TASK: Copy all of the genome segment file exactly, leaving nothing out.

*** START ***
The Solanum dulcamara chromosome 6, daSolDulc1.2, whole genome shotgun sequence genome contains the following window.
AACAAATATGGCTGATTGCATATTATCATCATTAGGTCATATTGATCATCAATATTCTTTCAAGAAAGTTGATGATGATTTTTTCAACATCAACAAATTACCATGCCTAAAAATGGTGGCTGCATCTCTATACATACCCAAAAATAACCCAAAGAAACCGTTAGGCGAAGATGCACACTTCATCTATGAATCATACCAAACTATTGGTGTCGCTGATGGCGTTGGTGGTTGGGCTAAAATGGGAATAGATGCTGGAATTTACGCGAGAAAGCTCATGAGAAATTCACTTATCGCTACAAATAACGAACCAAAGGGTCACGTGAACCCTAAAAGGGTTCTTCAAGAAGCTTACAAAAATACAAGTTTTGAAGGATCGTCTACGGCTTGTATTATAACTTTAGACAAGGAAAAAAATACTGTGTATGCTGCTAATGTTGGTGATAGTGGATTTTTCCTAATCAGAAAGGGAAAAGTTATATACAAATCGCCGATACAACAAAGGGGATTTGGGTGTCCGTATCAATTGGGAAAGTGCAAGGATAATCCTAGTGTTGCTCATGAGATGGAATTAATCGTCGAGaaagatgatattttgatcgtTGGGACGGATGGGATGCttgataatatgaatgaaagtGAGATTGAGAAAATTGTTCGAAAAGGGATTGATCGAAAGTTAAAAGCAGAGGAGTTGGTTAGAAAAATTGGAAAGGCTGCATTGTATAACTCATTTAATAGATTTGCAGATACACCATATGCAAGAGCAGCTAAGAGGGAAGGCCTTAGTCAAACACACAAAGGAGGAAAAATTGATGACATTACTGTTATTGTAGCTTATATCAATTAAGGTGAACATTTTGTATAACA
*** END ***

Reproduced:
The Solanum dulcamara chromosome 6, daSolDulc1.2, whole genome shotgun sequence genome contains the following window.
AACAAATATGGCTGATTGCATATTATCATCATTAGGTCATATTGATCATCAATATTCTTTCAAGAAAGTTGATGATGATTTTTTCAACATCAACAAATTACCATGCCTAAAAATGGTGGCTGCATCTCTATACATACCCAAAAATAACCCAAAGAAACCGTTAGGCGAAGATGCACACTTCATCTATGAATCATACCAAACTATTGGTGTCGCTGATGGCGTTGGTGGTTGGGCTAAAATGGGAATAGATGCTGGAATTTACGCGAGAAAGCTCATGAGAAATTCACTTATCGCTACAAATAACGAACCAAAGGGTCACGTGAACCCTAAAAGGGTTCTTCAAGAAGCTTACAAAAATACAAGTTTTGAAGGATCGTCTACGGCTTGTATTATAACTTTAGACAAGGAAAAAAATACTGTGTATGCTGCTAATGTTGGTGATAGTGGATTTTTCCTAATCAGAAAGGGAAAAGTTATATACAAATCGCCGATACAACAAAGGGGATTTGGGTGTCCGTATCAATTGGGAAAGTGCAAGGATAATCCTAGTGTTGCTCATGAGATGGAATTAATCGTCGAGaaagatgatattttgatcgtTGGGACGGATGGGATGCttgataatatgaatgaaagtGAGATTGAGAAAATTGTTCGAAAAGGGATTGATCGAAAGTTAAAAGCAGAGGAGTTGGTTAGAAAAATTGGAAAGGCTGCATTGTATAACTCATTTAATAGATTTGCAGATACACCATATGCAAGAGCAGCTAAGAGGGAAGGCCTTAGTCAAACACACAAAGGAGGAAAAATTGATGACATTACTGTTATTGTAGCTTATATCAATTAAGGTGAACATTTTGTATAACA